PINELLAS COUNTY, Fla. — If you drive near the Sunshine Skyway bridge, you can probably spot them: People perched on horses riding right in the bay.
“It’s something that most people don’t ever get the opportunity to do,” said Kim Kult, manager with ‘C Ponies.’
“It’s not just you go to Disney World and have a good day, this is something very unique.”
But some environmentalists argue this popular attraction is becoming a problem they’re hoping to see reigned in.
The Tampa Bay Regional Planning Council has issued a letter to both the Pinellas County Commission and Florida Department of Environmental Protection in support of banning recreational horseback riding in the waters of Tampa Bay, north of the Sunshine Skyway.
“It’s troublesome to folks who’ve been around the region and who’ve worked so hard for over 30 years to improve water quality in Tampa Bay,” said Sean Sullivan, executive director of the Tampa Bay Regional Planning Council.
Tampa Bay is classified as an aquatic preserve, one of 41 and the largest in the state, according to Sullivan, meaning it receives extra protections.
Sullivan says the problem is two-fold.
From the aerial images, Sullivan says the damage being done to sea grass in the area is visible and concerning. The sea grass is an important water filter and fish food, he says.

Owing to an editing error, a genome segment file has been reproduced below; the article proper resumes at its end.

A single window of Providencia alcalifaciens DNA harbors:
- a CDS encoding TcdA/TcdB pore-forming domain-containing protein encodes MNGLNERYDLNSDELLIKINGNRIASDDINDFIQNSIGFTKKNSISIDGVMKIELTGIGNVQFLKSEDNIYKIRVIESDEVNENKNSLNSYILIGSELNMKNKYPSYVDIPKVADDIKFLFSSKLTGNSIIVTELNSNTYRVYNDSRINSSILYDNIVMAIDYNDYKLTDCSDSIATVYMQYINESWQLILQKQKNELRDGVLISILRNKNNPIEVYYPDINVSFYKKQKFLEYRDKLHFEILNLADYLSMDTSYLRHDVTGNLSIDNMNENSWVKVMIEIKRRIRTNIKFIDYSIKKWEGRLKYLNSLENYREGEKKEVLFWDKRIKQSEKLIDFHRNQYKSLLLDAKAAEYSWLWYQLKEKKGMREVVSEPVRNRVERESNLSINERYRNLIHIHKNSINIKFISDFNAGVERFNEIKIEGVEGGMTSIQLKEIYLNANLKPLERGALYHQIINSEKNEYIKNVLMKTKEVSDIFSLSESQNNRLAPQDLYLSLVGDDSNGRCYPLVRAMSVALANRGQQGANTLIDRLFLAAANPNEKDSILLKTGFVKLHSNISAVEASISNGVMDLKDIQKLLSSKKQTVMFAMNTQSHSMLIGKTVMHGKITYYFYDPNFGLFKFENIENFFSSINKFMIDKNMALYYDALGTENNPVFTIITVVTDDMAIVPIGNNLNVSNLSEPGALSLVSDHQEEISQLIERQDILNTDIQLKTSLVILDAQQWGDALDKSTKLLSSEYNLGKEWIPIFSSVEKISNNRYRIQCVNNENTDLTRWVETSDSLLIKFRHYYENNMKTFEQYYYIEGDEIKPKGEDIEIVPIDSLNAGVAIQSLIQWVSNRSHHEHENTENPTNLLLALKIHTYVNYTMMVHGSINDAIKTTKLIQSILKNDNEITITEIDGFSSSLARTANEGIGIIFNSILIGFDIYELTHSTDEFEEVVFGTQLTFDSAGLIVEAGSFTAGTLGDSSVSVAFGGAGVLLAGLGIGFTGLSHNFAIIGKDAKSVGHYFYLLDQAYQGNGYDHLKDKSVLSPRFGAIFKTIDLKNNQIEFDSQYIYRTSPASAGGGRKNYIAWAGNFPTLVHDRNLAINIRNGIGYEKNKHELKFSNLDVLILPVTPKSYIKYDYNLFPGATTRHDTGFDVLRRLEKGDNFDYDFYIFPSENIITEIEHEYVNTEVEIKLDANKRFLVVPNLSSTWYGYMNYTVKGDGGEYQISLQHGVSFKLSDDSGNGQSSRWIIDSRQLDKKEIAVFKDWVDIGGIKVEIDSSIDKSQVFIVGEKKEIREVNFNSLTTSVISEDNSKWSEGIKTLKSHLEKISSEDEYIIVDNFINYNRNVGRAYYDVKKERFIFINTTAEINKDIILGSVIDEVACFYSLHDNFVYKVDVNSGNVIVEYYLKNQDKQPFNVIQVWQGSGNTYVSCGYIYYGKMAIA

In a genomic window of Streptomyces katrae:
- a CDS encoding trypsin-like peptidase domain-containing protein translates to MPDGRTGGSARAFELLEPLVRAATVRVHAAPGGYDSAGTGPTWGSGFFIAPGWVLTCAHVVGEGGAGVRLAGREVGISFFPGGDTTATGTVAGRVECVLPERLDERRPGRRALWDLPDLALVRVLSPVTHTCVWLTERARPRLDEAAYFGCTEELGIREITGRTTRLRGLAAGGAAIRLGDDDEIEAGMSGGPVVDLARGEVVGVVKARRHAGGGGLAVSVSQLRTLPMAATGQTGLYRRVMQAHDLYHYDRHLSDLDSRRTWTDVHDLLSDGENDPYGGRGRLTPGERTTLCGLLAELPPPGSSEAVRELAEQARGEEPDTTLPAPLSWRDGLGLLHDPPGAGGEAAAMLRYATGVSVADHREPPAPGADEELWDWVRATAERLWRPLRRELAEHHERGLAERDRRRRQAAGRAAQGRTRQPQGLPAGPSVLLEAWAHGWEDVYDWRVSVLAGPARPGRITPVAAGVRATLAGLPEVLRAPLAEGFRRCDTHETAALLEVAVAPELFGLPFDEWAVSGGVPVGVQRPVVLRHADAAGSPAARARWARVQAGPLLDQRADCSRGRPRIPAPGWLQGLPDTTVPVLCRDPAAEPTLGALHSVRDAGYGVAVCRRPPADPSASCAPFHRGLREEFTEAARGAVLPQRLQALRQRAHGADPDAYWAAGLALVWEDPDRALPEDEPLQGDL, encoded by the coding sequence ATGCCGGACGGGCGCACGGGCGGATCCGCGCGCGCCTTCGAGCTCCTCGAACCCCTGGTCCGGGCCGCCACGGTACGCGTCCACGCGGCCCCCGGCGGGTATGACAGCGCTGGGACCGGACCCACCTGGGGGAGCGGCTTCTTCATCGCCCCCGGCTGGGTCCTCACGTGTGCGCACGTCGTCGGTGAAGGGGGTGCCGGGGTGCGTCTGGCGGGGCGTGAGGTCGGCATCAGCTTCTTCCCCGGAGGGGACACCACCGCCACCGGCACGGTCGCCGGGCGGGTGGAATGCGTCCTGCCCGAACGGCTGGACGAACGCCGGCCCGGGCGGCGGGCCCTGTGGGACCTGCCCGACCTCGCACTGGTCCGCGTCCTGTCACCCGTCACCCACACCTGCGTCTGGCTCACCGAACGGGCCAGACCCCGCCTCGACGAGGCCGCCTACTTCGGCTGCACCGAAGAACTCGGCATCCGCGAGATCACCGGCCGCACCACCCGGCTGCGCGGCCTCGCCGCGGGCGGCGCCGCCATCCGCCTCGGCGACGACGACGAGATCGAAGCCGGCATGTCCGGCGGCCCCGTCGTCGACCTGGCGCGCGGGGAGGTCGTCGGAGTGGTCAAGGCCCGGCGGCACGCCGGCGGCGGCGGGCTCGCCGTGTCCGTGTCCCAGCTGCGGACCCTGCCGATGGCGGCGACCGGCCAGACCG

“You can see the paths, very distinguished paths, right through sea grass beds,” Sullivan said. “To the average horseback rider, you may not realize you’re damaging a sea grass bed but damaged sea grass beds will lead to poor water quality.”
Beyond the sea grass, Sullivan argues there’s a problem with horse poop.
“That can certainly add to the potential of an algae bloom,” he said. “We all remember what we went through last year along the shores of the Gulf in this region and we would like to avoid that.”
Kult disputes any sea grass damage has been caused by the horses, arguing they do their best to avoid those areas. She says they also try to pick up as many horse droppings on shore as possible.
“We even have a pool skimmer we use at the beach,” she said.
Admittedly, though, what’s left in the water usually floats away.
“But I don’t feel that horse urine and manure is any different than aquatic life, like Manatees for example,” Kult said.
With just two horseback riding businesses in this part of the bay, Kult says she feels they’re being targeted.
RELATED: See Tampa Bay beaches on horseback
'C Ponies' does offer tours in Palma Sola Bay in Bradenton, too. But Kult says business would take a big hit if they couldn't also do them near the Skyway. She estimates they’d have to let go several employees and worries what might happen to their nearly two dozen rescue horses.
For now, it hasn't been decided yet how the county will move forward on this issue.
She’s hopeful the naysayers won’t put them out to pasture.
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